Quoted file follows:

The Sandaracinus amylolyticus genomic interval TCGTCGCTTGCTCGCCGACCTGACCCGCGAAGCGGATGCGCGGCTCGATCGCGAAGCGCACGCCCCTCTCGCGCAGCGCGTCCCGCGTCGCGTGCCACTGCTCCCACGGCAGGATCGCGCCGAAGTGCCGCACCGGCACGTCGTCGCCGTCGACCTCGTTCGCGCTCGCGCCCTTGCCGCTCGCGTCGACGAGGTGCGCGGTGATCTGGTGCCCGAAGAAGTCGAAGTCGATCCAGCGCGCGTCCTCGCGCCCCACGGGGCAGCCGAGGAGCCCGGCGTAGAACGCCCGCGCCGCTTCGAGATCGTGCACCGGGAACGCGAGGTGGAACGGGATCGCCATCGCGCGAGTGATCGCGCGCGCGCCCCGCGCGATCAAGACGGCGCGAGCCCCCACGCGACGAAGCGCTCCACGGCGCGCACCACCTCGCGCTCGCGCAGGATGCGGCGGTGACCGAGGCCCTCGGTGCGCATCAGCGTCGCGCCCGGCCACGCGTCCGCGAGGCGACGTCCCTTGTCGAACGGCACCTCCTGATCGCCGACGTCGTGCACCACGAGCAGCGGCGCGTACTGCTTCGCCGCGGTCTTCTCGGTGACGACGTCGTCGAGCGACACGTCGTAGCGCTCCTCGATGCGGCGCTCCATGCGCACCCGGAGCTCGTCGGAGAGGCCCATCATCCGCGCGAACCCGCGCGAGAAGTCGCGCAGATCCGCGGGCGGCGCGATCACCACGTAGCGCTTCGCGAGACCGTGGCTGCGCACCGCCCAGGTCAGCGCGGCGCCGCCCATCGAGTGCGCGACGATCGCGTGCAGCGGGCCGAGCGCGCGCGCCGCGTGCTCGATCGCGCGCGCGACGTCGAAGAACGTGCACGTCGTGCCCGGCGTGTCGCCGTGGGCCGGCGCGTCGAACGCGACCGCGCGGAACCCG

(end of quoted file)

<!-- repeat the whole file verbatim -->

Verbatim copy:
The Sandaracinus amylolyticus genomic interval TCGTCGCTTGCTCGCCGACCTGACCCGCGAAGCGGATGCGCGGCTCGATCGCGAAGCGCACGCCCCTCTCGCGCAGCGCGTCCCGCGTCGCGTGCCACTGCTCCCACGGCAGGATCGCGCCGAAGTGCCGCACCGGCACGTCGTCGCCGTCGACCTCGTTCGCGCTCGCGCCCTTGCCGCTCGCGTCGACGAGGTGCGCGGTGATCTGGTGCCCGAAGAAGTCGAAGTCGATCCAGCGCGCGTCCTCGCGCCCCACGGGGCAGCCGAGGAGCCCGGCGTAGAACGCCCGCGCCGCTTCGAGATCGTGCACCGGGAACGCGAGGTGGAACGGGATCGCCATCGCGCGAGTGATCGCGCGCGCGCCCCGCGCGATCAAGACGGCGCGAGCCCCCACGCGACGAAGCGCTCCACGGCGCGCACCACCTCGCGCTCGCGCAGGATGCGGCGGTGACCGAGGCCCTCGGTGCGCATCAGCGTCGCGCCCGGCCACGCGTCCGCGAGGCGACGTCCCTTGTCGAACGGCACCTCCTGATCGCCGACGTCGTGCACCACGAGCAGCGGCGCGTACTGCTTCGCCGCGGTCTTCTCGGTGACGACGTCGTCGAGCGACACGTCGTAGCGCTCCTCGATGCGGCGCTCCATGCGCACCCGGAGCTCGTCGGAGAGGCCCATCATCCGCGCGAACCCGCGCGAGAAGTCGCGCAGATCCGCGGGCGGCGCGATCACCACGTAGCGCTTCGCGAGACCGTGGCTGCGCACCGCCCAGGTCAGCGCGGCGCCGCCCATCGAGTGCGCGACGATCGCGTGCAGCGGGCCGAGCGCGCGCGCCGCGTGCTCGATCGCGCGCGCGACGTCGAAGAACGTGCACGTCGTGCCCGGCGTGTCGCCGTGGGCCGGCGCGTCGAACGCGACCGCGCGGAACCCG